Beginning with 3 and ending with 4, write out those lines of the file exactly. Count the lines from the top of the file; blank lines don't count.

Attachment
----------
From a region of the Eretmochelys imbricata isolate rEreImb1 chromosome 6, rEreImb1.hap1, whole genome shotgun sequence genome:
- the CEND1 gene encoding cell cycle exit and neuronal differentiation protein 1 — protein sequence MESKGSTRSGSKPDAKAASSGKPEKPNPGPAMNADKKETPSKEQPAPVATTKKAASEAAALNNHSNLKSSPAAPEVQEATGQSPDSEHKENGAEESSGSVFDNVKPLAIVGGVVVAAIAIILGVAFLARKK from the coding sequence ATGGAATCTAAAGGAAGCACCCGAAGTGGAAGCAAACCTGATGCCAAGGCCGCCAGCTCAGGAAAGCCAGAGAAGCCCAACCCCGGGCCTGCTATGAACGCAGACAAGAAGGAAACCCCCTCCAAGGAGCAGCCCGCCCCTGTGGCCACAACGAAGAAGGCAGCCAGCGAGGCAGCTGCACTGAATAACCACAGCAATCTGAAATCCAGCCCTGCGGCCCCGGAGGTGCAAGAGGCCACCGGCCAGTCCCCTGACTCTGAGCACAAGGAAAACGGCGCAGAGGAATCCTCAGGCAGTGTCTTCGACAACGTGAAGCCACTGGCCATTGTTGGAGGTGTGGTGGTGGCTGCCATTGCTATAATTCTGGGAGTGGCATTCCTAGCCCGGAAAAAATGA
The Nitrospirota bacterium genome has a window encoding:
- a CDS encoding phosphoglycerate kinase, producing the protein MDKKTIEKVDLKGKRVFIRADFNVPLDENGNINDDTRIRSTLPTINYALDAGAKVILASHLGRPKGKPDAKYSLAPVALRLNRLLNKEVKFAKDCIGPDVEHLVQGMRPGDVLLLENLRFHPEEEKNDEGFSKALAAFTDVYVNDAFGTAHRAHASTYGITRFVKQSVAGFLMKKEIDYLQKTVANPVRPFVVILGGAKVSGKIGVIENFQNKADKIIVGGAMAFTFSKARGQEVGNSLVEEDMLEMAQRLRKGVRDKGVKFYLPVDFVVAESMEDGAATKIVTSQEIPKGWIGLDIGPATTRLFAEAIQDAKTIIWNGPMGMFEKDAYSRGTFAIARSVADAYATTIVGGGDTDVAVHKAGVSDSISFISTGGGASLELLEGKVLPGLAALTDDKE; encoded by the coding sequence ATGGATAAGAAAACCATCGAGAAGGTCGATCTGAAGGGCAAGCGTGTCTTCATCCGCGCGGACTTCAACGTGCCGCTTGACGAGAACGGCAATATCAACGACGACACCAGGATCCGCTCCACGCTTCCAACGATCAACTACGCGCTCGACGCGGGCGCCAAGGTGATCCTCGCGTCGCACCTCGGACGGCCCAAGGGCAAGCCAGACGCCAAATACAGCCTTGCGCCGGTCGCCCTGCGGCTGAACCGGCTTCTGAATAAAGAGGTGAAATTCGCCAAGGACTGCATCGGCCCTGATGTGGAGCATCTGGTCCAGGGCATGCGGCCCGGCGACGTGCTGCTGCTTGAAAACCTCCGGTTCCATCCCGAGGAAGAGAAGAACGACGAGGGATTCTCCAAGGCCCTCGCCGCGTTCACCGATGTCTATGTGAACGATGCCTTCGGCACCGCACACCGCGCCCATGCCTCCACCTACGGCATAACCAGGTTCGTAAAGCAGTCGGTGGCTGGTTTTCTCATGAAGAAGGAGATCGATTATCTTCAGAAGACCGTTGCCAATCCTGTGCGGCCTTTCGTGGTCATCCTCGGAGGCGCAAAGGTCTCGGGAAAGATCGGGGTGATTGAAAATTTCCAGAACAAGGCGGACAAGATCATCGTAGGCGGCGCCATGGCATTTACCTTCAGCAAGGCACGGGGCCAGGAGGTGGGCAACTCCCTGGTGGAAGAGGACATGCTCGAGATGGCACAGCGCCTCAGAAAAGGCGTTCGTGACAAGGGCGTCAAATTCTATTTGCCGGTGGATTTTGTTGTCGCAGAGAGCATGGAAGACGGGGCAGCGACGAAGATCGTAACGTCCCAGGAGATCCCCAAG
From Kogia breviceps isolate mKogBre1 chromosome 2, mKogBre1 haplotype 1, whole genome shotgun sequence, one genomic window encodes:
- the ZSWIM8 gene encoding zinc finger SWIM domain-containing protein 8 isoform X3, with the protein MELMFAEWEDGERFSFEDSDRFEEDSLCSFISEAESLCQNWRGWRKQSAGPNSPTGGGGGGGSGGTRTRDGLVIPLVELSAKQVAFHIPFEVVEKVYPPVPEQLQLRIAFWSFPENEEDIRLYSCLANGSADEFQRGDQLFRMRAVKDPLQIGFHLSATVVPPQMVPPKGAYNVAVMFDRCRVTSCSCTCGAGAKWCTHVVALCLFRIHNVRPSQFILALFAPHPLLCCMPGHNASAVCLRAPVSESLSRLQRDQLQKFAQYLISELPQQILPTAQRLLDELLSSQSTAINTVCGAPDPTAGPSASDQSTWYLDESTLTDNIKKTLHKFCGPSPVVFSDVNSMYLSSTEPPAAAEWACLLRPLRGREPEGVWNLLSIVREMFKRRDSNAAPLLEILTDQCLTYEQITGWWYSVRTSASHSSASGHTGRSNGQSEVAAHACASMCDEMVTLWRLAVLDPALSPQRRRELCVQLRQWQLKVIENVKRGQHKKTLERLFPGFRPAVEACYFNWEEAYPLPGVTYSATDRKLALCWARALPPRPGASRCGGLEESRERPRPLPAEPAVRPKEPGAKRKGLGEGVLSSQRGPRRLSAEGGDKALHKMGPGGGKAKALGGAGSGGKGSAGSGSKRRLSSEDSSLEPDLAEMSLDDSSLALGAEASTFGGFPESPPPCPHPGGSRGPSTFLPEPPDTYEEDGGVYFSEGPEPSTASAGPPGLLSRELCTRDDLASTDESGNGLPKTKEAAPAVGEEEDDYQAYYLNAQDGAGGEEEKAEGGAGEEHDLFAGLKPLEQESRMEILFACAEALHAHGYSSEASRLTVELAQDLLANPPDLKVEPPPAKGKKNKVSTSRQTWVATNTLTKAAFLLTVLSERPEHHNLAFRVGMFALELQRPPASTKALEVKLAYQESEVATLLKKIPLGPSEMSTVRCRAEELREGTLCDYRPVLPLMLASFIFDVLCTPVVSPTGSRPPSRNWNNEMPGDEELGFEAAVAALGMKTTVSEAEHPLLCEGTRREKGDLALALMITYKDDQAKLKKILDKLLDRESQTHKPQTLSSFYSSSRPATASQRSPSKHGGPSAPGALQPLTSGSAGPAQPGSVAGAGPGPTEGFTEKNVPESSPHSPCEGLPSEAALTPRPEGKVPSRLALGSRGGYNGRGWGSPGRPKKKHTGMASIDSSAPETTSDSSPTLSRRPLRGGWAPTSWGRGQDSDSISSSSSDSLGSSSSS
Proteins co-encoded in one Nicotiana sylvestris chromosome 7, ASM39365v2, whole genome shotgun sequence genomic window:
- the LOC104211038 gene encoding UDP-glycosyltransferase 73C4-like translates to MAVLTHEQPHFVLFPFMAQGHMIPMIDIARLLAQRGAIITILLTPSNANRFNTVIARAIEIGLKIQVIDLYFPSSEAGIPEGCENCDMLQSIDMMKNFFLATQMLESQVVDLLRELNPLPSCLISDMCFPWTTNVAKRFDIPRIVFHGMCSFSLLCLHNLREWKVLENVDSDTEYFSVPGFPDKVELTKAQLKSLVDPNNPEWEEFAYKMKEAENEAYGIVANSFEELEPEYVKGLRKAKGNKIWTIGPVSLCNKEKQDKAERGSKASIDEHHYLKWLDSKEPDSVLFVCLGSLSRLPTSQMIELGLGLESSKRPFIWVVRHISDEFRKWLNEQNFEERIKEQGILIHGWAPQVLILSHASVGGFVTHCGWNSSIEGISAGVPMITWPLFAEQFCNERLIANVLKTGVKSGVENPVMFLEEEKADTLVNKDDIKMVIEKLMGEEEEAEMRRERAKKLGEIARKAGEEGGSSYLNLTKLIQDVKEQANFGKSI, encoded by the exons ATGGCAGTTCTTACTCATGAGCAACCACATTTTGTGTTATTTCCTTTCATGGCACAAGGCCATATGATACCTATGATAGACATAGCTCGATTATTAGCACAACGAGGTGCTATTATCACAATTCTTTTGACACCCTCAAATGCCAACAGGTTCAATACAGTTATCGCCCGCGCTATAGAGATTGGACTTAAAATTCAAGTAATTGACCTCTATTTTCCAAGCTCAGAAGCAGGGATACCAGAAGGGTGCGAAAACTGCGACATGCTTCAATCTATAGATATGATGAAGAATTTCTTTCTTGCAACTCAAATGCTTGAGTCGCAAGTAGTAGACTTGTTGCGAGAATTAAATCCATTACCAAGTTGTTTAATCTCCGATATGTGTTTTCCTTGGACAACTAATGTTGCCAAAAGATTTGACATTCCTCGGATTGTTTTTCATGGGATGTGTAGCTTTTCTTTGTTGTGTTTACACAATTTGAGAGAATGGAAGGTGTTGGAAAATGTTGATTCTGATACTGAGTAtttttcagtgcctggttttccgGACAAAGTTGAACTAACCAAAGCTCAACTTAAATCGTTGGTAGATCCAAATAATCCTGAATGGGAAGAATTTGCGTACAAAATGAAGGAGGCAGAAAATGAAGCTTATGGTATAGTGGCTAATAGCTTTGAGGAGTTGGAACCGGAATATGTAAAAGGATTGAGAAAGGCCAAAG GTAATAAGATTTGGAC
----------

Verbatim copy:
The Nitrospirota bacterium genome has a window encoding:
- a CDS encoding phosphoglycerate kinase, producing the protein MDKKTIEKVDLKGKRVFIRADFNVPLDENGNINDDTRIRSTLPTINYALDAGAKVILASHLGRPKGKPDAKYSLAPVALRLNRLLNKEVKFAKDCIGPDVEHLVQGMRPGDVLLLENLRFHPEEEKNDEGFSKALAAFTDVYVNDAFGTAHRAHASTYGITRFVKQSVAGFLMKKEIDYLQKTVANPVRPFVVILGGAKVSGKIGVIENFQNKADKIIVGGAMAFTFSKARGQEVGNSLVEEDMLEMAQRLRKGVRDKGVKFYLPVDFVVAESMEDGAATKIVTSQEIPKGWIGLDIGPATTRLFAEAIQDAKTIIWNGPMGMFEKDAYSRGTFAIARSVADAYATTIVGGGDTDVAVHKAGVSDSISFISTGGGASLELLEGKVLPGLAALTDDKE; encoded by the coding sequence ATGGATAAGAAAACCATCGAGAAGGTCGATCTGAAGGGCAAGCGTGTCTTCATCCGCGCGGACTTCAACGTGCCGCTTGACGAGAACGGCAATATCAACGACGACACCAGGATCCGCTCCACGCTTCCAACGATCAACTACGCGCTCGACGCGGGCGCCAAGGTGATCCTCGCGTCGCACCTCGGACGGCCCAAGGGCAAGCCAGACGCCAAATACAGCCTTGCGCCGGTCGCCCTGCGGCTGAACCGGCTTCTGAATAAAGAGGTGAAATTCGCCAAGGACTGCATCGGCCCTGATGTGGAGCATCTGGTCCAGGGCATGCGGCCCGGCGACGTGCTGCTGCTTGAAAACCTCCGGTTCCATCCCGAGGAAGAGAAGAACGACGAGGGATTCTCCAAGGCCCTCGCCGCGTTCACCGATGTCTATGTGAACGATGCCTTCGGCACCGCACACCGCGCCCATGCCTCCACCTACGGCATAACCAGGTTCGTAAAGCAGTCGGTGGCTGGTTTTCTCATGAAGAAGGAGATCGATTATCTTCAGAAGACCGTTGCCAATCCTGTGCGGCCTTTCGTGGTCATCCTCGGAGGCGCAAAGGTCTCGGGAAAGATCGGGGTGATTGAAAATTTCCAGAACAAGGCGGACAAGATCATCGTAGGCGGCGCCATGGCATTTACCTTCAGCAAGGCACGGGGCCAGGAGGTGGGCAACTCCCTGGTGGAAGAGGACATGCTCGAGATGGCACAGCGCCTCAGAAAAGGCGTTCGTGACAAGGGCGTCAAATTCTATTTGCCGGTGGATTTTGTTGTCGCAGAGAGCATGGAAGACGGGGCAGCGACGAAGATCGTAACGTCCCAGGAGATCCCCAAG